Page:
The additions of Wade Redden and Dmitri Kalinin will give the Rangers further stability on defense. They already had one of the top goalies in the league between the pipes in Henrik Lundqvist.
Although Scott Gomez and Chris Drury had respectable seasons, I expect an improvement upon last year.
Markus Naslund was acquired from Vancouver and even while struggling the last couple of seasons on a rather weak Canucks squad he has hit the 20+ goal mark. Naslund will rebound nicely with the Rangers. He required a change of scenery and New York may be a perfect fit for the slick Swede.
Nikolai Zherdev could turn out to be one of the best trades of the offseason. He registered 26 goals and 61 points for a bad Columbus team under one of the most difficult coaches for offensive players to play for in Ken Hitchcock.
Zherdev, who has the ability to score from anywhere in the offensive zone should get a plethora of chances to do so if lined up on the wing with Scott Gomez.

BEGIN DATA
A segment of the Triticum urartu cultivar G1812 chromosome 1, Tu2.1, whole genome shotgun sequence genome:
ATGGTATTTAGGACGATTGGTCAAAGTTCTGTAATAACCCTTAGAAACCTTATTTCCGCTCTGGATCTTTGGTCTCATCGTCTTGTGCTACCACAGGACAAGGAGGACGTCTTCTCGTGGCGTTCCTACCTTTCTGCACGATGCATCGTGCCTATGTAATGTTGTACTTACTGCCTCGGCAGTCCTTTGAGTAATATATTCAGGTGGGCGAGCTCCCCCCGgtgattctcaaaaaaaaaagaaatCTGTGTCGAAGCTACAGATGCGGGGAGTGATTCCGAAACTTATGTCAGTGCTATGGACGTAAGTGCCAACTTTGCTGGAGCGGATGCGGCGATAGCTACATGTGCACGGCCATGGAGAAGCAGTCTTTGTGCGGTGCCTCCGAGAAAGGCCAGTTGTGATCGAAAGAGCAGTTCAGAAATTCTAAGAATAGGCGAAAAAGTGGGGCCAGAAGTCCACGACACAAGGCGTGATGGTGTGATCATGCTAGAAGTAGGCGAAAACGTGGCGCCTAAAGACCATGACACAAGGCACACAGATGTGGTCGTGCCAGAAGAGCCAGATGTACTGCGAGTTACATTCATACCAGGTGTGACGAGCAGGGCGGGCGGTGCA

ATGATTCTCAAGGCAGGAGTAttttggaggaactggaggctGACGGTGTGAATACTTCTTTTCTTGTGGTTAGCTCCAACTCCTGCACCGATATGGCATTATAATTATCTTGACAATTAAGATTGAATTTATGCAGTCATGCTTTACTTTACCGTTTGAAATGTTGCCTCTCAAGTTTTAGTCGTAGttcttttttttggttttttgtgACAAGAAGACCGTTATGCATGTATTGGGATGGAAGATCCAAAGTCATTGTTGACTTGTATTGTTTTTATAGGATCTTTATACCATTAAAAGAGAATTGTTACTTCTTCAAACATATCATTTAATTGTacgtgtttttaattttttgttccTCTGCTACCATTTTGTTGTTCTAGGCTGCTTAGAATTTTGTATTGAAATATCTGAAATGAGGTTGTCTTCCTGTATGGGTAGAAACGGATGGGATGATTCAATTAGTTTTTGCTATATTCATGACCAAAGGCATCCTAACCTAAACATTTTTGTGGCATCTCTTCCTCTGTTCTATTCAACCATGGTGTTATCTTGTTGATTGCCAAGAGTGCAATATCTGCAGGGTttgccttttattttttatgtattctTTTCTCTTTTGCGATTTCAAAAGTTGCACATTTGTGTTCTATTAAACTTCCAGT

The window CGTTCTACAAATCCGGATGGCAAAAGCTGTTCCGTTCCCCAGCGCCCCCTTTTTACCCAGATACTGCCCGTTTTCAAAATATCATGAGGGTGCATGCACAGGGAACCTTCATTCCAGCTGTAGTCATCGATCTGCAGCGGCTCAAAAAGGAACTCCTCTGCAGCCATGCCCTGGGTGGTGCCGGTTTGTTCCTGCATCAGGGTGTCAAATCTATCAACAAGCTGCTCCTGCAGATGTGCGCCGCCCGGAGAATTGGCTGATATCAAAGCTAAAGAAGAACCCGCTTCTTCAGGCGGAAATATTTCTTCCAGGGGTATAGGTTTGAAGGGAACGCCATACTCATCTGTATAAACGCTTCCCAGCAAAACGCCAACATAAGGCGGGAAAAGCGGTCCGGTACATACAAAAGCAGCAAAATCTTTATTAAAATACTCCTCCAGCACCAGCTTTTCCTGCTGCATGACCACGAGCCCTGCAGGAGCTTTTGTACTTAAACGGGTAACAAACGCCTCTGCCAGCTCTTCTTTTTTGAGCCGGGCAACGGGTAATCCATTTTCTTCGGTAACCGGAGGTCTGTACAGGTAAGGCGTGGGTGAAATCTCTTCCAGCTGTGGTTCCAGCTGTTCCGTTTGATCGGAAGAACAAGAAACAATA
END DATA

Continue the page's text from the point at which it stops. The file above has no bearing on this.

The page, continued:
2nd—Pittsburgh Penguins—99 Points
The Pens won't look much different than they did up until the NHL trade deadline in February, when they added Marian Hossa and Pascal Dupuis. Dupuis remains in Pittsburgh, and Hossa has since bolted for the Motor City.
Roberts and Malone are both in Tampa Bay, and Laraque has moved back to his hometown of Montreal. Added were Miroslav Satan, Ruslan Fedotenko, Matt Cooke, and Eric Goddard.
All in all Pittsburgh shouldn't miss a beat. The Pens still have the best and youngest core of centres in the league with Sidney Crosby, Evgeni Malkin, and Jordan Staal, all a year older, wiser, and (while it's scary to think about) probably better.